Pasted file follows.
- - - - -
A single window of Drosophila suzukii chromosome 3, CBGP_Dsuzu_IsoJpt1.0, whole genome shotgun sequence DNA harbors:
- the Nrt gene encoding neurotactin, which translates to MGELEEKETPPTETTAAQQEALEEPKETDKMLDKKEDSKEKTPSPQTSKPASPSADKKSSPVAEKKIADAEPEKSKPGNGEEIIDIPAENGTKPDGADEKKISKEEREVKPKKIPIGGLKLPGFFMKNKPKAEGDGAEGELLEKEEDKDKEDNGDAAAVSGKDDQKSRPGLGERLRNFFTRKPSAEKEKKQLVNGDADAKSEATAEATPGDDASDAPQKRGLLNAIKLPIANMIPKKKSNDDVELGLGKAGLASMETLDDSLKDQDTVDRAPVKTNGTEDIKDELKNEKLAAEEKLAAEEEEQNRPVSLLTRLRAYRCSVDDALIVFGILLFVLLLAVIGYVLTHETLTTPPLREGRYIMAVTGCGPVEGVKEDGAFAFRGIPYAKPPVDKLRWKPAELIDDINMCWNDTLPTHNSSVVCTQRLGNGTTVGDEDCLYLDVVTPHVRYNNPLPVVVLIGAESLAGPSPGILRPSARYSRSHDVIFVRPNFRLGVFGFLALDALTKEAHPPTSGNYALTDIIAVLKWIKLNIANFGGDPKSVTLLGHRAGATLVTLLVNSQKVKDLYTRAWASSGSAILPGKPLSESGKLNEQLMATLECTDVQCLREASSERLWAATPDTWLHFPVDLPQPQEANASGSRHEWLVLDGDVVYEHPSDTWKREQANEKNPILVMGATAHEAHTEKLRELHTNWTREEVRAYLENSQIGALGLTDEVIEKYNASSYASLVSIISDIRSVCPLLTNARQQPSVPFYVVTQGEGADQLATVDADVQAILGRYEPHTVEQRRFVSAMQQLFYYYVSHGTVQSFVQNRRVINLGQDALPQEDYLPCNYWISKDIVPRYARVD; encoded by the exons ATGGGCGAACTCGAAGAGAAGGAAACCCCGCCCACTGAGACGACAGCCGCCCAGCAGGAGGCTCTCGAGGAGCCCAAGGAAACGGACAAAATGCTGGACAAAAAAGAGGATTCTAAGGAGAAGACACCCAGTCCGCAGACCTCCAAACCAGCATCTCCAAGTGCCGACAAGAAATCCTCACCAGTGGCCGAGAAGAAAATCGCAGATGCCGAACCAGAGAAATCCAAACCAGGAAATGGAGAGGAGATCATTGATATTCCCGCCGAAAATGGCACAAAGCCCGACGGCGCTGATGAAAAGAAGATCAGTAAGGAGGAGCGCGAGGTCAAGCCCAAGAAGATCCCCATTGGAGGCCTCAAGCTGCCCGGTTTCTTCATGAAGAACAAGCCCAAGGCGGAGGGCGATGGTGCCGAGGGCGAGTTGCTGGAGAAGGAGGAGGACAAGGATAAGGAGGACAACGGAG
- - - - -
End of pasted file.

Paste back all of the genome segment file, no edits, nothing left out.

A single window of Drosophila suzukii chromosome 3, CBGP_Dsuzu_IsoJpt1.0, whole genome shotgun sequence DNA harbors:
- the Nrt gene encoding neurotactin, which translates to MGELEEKETPPTETTAAQQEALEEPKETDKMLDKKEDSKEKTPSPQTSKPASPSADKKSSPVAEKKIADAEPEKSKPGNGEEIIDIPAENGTKPDGADEKKISKEEREVKPKKIPIGGLKLPGFFMKNKPKAEGDGAEGELLEKEEDKDKEDNGDAAAVSGKDDQKSRPGLGERLRNFFTRKPSAEKEKKQLVNGDADAKSEATAEATPGDDASDAPQKRGLLNAIKLPIANMIPKKKSNDDVELGLGKAGLASMETLDDSLKDQDTVDRAPVKTNGTEDIKDELKNEKLAAEEKLAAEEEEQNRPVSLLTRLRAYRCSVDDALIVFGILLFVLLLAVIGYVLTHETLTTPPLREGRYIMAVTGCGPVEGVKEDGAFAFRGIPYAKPPVDKLRWKPAELIDDINMCWNDTLPTHNSSVVCTQRLGNGTTVGDEDCLYLDVVTPHVRYNNPLPVVVLIGAESLAGPSPGILRPSARYSRSHDVIFVRPNFRLGVFGFLALDALTKEAHPPTSGNYALTDIIAVLKWIKLNIANFGGDPKSVTLLGHRAGATLVTLLVNSQKVKDLYTRAWASSGSAILPGKPLSESGKLNEQLMATLECTDVQCLREASSERLWAATPDTWLHFPVDLPQPQEANASGSRHEWLVLDGDVVYEHPSDTWKREQANEKNPILVMGATAHEAHTEKLRELHTNWTREEVRAYLENSQIGALGLTDEVIEKYNASSYASLVSIISDIRSVCPLLTNARQQPSVPFYVVTQGEGADQLATVDADVQAILGRYEPHTVEQRRFVSAMQQLFYYYVSHGTVQSFVQNRRVINLGQDALPQEDYLPCNYWISKDIVPRYARVD; encoded by the exons ATGGGCGAACTCGAAGAGAAGGAAACCCCGCCCACTGAGACGACAGCCGCCCAGCAGGAGGCTCTCGAGGAGCCCAAGGAAACGGACAAAATGCTGGACAAAAAAGAGGATTCTAAGGAGAAGACACCCAGTCCGCAGACCTCCAAACCAGCATCTCCAAGTGCCGACAAGAAATCCTCACCAGTGGCCGAGAAGAAAATCGCAGATGCCGAACCAGAGAAATCCAAACCAGGAAATGGAGAGGAGATCATTGATATTCCCGCCGAAAATGGCACAAAGCCCGACGGCGCTGATGAAAAGAAGATCAGTAAGGAGGAGCGCGAGGTCAAGCCCAAGAAGATCCCCATTGGAGGCCTCAAGCTGCCCGGTTTCTTCATGAAGAACAAGCCCAAGGCGGAGGGCGATGGTGCCGAGGGCGAGTTGCTGGAGAAGGAGGAGGACAAGGATAAGGAGGACAACGGAG